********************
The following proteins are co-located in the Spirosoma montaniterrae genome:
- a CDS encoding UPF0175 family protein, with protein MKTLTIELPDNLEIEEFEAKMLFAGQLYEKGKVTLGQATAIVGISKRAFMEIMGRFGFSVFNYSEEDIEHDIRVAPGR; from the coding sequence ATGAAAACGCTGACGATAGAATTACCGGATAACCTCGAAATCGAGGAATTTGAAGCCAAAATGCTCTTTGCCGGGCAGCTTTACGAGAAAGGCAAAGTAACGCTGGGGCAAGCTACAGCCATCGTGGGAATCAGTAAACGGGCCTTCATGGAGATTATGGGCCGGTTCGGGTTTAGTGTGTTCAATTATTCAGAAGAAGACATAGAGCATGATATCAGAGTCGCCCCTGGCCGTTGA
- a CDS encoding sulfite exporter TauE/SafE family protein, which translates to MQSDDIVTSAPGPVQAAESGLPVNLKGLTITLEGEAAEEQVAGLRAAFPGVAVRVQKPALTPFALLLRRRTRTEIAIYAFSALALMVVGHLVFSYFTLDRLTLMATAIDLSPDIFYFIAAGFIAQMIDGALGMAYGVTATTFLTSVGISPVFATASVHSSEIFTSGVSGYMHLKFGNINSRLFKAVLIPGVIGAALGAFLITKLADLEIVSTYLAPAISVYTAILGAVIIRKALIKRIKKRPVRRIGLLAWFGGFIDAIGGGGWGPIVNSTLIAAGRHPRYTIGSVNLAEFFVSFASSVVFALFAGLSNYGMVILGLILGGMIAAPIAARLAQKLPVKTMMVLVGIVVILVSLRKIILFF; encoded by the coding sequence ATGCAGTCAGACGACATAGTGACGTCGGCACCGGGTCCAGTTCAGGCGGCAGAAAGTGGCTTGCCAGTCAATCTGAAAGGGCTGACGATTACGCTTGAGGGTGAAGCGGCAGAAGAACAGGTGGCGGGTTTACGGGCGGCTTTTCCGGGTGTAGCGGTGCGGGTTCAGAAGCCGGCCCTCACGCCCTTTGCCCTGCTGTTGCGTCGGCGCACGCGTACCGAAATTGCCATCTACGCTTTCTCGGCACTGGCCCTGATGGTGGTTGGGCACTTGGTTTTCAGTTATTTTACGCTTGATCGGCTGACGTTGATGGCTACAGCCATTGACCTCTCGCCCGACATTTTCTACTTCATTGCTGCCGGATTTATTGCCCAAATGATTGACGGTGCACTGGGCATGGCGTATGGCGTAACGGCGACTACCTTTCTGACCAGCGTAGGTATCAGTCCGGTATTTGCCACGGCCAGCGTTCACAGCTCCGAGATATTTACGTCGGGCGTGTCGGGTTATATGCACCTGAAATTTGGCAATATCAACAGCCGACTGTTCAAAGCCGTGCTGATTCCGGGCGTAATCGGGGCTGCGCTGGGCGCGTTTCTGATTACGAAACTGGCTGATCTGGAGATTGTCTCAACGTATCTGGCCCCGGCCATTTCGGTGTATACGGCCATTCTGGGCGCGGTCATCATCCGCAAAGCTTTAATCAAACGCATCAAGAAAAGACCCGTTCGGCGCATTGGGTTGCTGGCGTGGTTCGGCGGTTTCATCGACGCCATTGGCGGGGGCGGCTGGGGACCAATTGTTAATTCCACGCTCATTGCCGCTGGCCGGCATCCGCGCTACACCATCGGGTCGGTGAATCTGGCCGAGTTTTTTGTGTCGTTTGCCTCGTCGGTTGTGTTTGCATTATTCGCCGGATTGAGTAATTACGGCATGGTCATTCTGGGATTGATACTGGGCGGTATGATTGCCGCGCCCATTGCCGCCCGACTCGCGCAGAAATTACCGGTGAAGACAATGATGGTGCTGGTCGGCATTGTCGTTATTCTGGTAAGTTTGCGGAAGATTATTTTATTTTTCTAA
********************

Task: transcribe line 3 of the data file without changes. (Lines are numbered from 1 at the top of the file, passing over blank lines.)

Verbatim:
- a CDS encoding sulfite exporter TauE/SafE family protein, which translates to MQSDDIVTSAPGPVQAAESGLPVNLKGLTITLEGEAAEEQVAGLRAAFPGVAVRVQKPALTPFALLLRRRTRTEIAIYAFSALALMVVGHLVFSYFTLDRLTLMATAIDLSPDIFYFIAAGFIAQMIDGALGMAYGVTATTFLTSVGISPVFATASVHSSEIFTSGVSGYMHLKFGNINSRLFKAVLIPGVIGAALGAFLITKLADLEIVSTYLAPAISVYTAILGAVIIRKALIKRIKKRPVRRIGLLAWFGGFIDAIGGGGWGPIVNSTLIAAGRHPRYTIGSVNLAEFFVSFASSVVFALFAGLSNYGMVILGLILGGMIAAPIAARLAQKLPVKTMMVLVGIVVILVSLRKIILFF; encoded by the coding sequence ATGCAGTCAGACGACATAGTGACGTCGGCACCGGGTCCAGTTCAGGCGGCAGAAAGTGGCTTGCCAGTCAATCTGAAAGGGCTGACGATTACGCTTGAGGGTGAAGCGGCAGAAGAACAGGTGGCGGGTTTACGGGCGGCTTTTCCGGGTGTAGCGGTGCGGGTTCAGAAGCCGGCCCTCACGCCCTTTGCCCTGCTGTTGCGTCGGCGCACGCGTACCGAAATTGCCATCTACGCTTTCTCGGCACTGGCCCTGATGGTGGTTGGGCACTTGGTTTTCAGTTATTTTACGCTTGATCGGCTGACGTTGATGGCTACAGCCATTGACCTCTCGCCCGACATTTTCTACTTCATTGCTGCCGGATTTATTGCCCAAATGATTGACGGTGCACTGGGCATGGCGTATGGCGTAACGGCGACTACCTTTCTGACCAGCGTAGGTATCAGTCCGGTATTTGCCACGGCCAGCGTTCACAGCTCCGAGATATTTACGTCGGGCGTGTCGGGTTATATGCACCTGAAATTTGGCAATATCAACAGCCGACTGTTCAAAGCCGTGCTGATTCCGGGCGTAATCGGGGCTGCGCTGGGCGCGTTTCTGATTACGAAACTGGCTGATCTGGAGATTGTCTCAACGTATCTGGCCCCGGCCATTTCGGTGTATACGGCCATTCTGGGCGCGGTCATCATCCGCAAAGCTTTAATCAAACGCATCAAGAAAAGACCCGTTCGGCGCATTGGGTTGCTGGCGTGGTTCGGCGGTTTCATCGACGCCATTGGCGGGGGCGGCTGGGGACCAATTGTTAATTCCACGCTCATTGCCGCTGGCCGGCATCCGCGCTACACCATCGGGTCGGTGAATCTGGCCGAGTTTTTTGTGTCGTTTGCCTCGTCGGTTGTGTTTGCATTATTCGCCGGATTGAGTAATTACGGCATGGTCATTCTGGGATTGATACTGGGCGGTATGATTGCCGCGCCCATTGCCGCCCGACTCGCGCAGAAATTACCGGTGAAGACAATGATGGTGCTGGTCGGCATTGTCGTTATTCTGGTAAGTTTGCGGAAGATTATTTTATTTTTCTAA